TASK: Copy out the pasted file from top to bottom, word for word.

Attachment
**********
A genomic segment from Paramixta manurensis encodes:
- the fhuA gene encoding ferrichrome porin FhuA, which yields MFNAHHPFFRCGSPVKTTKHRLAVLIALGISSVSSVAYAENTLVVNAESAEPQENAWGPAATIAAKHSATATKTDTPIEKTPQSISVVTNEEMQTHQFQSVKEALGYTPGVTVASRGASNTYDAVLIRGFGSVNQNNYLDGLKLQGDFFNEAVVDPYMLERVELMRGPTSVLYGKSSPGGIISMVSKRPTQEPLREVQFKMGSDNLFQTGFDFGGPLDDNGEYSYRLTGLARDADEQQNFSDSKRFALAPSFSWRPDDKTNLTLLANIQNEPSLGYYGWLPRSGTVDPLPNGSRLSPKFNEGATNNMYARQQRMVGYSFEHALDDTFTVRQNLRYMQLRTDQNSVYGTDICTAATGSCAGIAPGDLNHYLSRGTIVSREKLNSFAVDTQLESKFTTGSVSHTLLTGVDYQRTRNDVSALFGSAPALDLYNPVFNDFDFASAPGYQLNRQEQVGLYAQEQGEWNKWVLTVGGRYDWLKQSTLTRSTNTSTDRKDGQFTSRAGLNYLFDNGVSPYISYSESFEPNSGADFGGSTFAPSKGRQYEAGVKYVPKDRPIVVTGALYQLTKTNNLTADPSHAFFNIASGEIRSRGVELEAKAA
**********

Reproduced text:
A genomic segment from Paramixta manurensis encodes:
- the fhuA gene encoding ferrichrome porin FhuA, which yields MFNAHHPFFRCGSPVKTTKHRLAVLIALGISSVSSVAYAENTLVVNAESAEPQENAWGPAATIAAKHSATATKTDTPIEKTPQSISVVTNEEMQTHQFQSVKEALGYTPGVTVASRGASNTYDAVLIRGFGSVNQNNYLDGLKLQGDFFNEAVVDPYMLERVELMRGPTSVLYGKSSPGGIISMVSKRPTQEPLREVQFKMGSDNLFQTGFDFGGPLDDNGEYSYRLTGLARDADEQQNFSDSKRFALAPSFSWRPDDKTNLTLLANIQNEPSLGYYGWLPRSGTVDPLPNGSRLSPKFNEGATNNMYARQQRMVGYSFEHALDDTFTVRQNLRYMQLRTDQNSVYGTDICTAATGSCAGIAPGDLNHYLSRGTIVSREKLNSFAVDTQLESKFTTGSVSHTLLTGVDYQRTRNDVSALFGSAPALDLYNPVFNDFDFASAPGYQLNRQEQVGLYAQEQGEWNKWVLTVGGRYDWLKQSTLTRSTNTSTDRKDGQFTSRAGLNYLFDNGVSPYISYSESFEPNSGADFGGSTFAPSKGRQYEAGVKYVPKDRPIVVTGALYQLTKTNNLTADPSHAFFNIASGEIRSRGVELEAKAA